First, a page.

“Let your shyness, discomfort, fear of anxiety, and uncertainty lead you to discover the unknown.”
When thinking about making the most out of the college experience, Sasa Tang is exactly the kind of student to picture. Though she grew up locally and already knew the area, she has taken advantage of all of the opportunities UNH and the surrounding community have to offer. Sasa has done everything from student organizations, to classes, to undergraduate research, to volunteering, and more.
Sasa came to UNH undeclared and always thought she would pursue the pre-med track and become a doctor, but her first semester of college she took a political science class and it changed everything. She felt challenged by the course because it really made her think differently and she wanted more. Ultimately, Sasa decided to major in political science and eventually picked up a second major in international affairs.
Reflecting on her college career, Sasa is thankful for the influence of professors who really care about their field and are invested in educating students. She credits Professor Jeannie Sowers, from the Political Science department, with challenging her intellectually and encouraging students to think for themselves. If it weren’t for Dr. Ben Cole, from the Center for International Education, Sasa never would have known about IROP and would have missed out on one of her greatest adventures during her time at UNH. Sasa’s IROP proposal was accepted, and she spent a summer living in Tanzania doing research on the relationships between NGO workers, government employees, and journalists. From her research she co-authored a paper with Dr. Ben Cole, which she presented to a group of political scientists at the International Studies Association in Montreal. Sasa also applied and was accepted to present her research findings to Congress at a conference in Washington, DC in April 2011.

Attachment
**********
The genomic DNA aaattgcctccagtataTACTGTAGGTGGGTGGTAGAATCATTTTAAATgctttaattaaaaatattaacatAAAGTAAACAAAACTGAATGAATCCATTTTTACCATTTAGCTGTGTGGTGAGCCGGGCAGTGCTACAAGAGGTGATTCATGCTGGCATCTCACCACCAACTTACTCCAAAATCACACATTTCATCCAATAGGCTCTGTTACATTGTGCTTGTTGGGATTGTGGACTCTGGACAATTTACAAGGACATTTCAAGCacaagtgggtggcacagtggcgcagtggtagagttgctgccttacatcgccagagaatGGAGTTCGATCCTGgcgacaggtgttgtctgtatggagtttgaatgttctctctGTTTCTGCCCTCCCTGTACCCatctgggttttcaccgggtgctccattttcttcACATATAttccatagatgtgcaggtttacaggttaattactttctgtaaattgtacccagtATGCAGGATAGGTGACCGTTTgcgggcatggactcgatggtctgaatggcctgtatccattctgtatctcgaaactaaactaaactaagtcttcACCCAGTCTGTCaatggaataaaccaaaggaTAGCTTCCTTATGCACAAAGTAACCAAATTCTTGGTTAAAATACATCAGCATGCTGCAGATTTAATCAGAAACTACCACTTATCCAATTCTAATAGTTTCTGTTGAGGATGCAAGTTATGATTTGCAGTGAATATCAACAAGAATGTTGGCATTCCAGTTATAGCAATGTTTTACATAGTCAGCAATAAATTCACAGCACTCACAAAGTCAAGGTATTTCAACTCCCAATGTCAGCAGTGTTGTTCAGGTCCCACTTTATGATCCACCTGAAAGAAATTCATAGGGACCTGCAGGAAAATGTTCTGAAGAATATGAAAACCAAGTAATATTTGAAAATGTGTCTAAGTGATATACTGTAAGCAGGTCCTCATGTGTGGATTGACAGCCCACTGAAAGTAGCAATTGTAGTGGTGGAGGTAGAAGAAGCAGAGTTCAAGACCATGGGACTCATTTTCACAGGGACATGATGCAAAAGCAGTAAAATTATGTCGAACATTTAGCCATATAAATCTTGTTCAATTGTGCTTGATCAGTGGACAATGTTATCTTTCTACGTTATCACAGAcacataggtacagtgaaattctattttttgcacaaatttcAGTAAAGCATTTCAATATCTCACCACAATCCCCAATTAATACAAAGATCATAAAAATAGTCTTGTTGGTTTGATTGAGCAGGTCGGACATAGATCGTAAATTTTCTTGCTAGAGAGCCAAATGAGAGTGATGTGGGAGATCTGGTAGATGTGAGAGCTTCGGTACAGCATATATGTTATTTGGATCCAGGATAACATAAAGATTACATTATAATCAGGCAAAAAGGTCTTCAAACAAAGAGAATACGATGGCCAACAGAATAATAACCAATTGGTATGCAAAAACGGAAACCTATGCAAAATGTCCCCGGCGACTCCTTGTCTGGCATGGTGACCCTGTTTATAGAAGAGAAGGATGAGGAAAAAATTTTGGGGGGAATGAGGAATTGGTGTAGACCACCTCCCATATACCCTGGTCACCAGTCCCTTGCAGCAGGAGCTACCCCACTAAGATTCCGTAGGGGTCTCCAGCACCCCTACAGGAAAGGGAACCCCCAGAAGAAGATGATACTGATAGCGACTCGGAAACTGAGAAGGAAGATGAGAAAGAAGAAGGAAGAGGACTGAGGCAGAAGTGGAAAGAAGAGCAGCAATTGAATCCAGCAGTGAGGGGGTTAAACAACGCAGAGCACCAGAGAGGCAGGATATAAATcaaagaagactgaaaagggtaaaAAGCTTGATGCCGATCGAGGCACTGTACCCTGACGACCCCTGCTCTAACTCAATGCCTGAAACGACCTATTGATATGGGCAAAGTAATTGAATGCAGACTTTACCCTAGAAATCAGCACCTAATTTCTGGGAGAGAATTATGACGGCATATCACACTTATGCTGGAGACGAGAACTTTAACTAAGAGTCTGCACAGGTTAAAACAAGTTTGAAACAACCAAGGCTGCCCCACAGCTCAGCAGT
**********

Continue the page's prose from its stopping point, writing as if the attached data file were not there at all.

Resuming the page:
Sasa has been very intentional about her involvement on campus and has tried to seek out organizations related to her academic interests. During her time at UNH she has been active in the Peace and Justice League, STAND, Model UN, and Oxfam. Each of these organizations work with social justice and international affairs issues; they have given Sasa great opportunities for discussion and experiences outside of the classroom to supplement class material. Sasa is very involved in the Waysmeet Center and participates in the drum circles and community dinners. Sasa spends a lot of time volunteering at the Cornucopia food pantry and even spent a summer as the coordinator for the food pantry. Through her involvement with the Waysmeet Center, Sasa has gotten to know Larry Brickner-Wood. She is thankful for his guidance and support when it comes to the harder things in life and admitted that he has been one of the most influential people during her time at UNH.
Sasa went on two different alternative spring break trips to New Orleans to do service work and held down a semester long internship with the Portsmouth Music Hall. During Sasa’s junior year she spent a semester abroad in France and recalls this as “the best four months of [her] life.” Sasa has clearly taken advantage of her time at UNH by getting involved in as many activities as possible. Her number one piece of advice to other students: “Stop and look at the flyers – everyday there is something interesting happening at UNH, whether it be guest speakers, documentaries, or club sponsored activities. You just have to stop and look.
Through her experiences studying abroad in France and doing research in Tanzania, Sasa has also learned the importance of international travel and world cultures. “Get out of the United States and explore your limits when you travel…learn how to be comfortable with the uncomfortable,” Sasa advises. She credits her own ability to create her own story at UNH with her curiosity, a desire to explore and to understand, and strength to overcome fears and challenges. “Everybody feels discomfort, unease, and anxiety about the unknown – explore it and conquer it!”
After graduation, Sasa will be going to sub-saharan Africa with the Peace Corps to do community health development. In the future, she hopes to be a professor so she can encourage and challenge students the way her professors have done for her. She hopes to gain a lot of field experience and real life examples beforehand in order to relate to her course material. If she doesn’t become a professor, Sasa hopes to work for the UN or a big NGO in another country. Regardless of where life takes her, there is no doubt Sasa will do great things, changing lives along the way.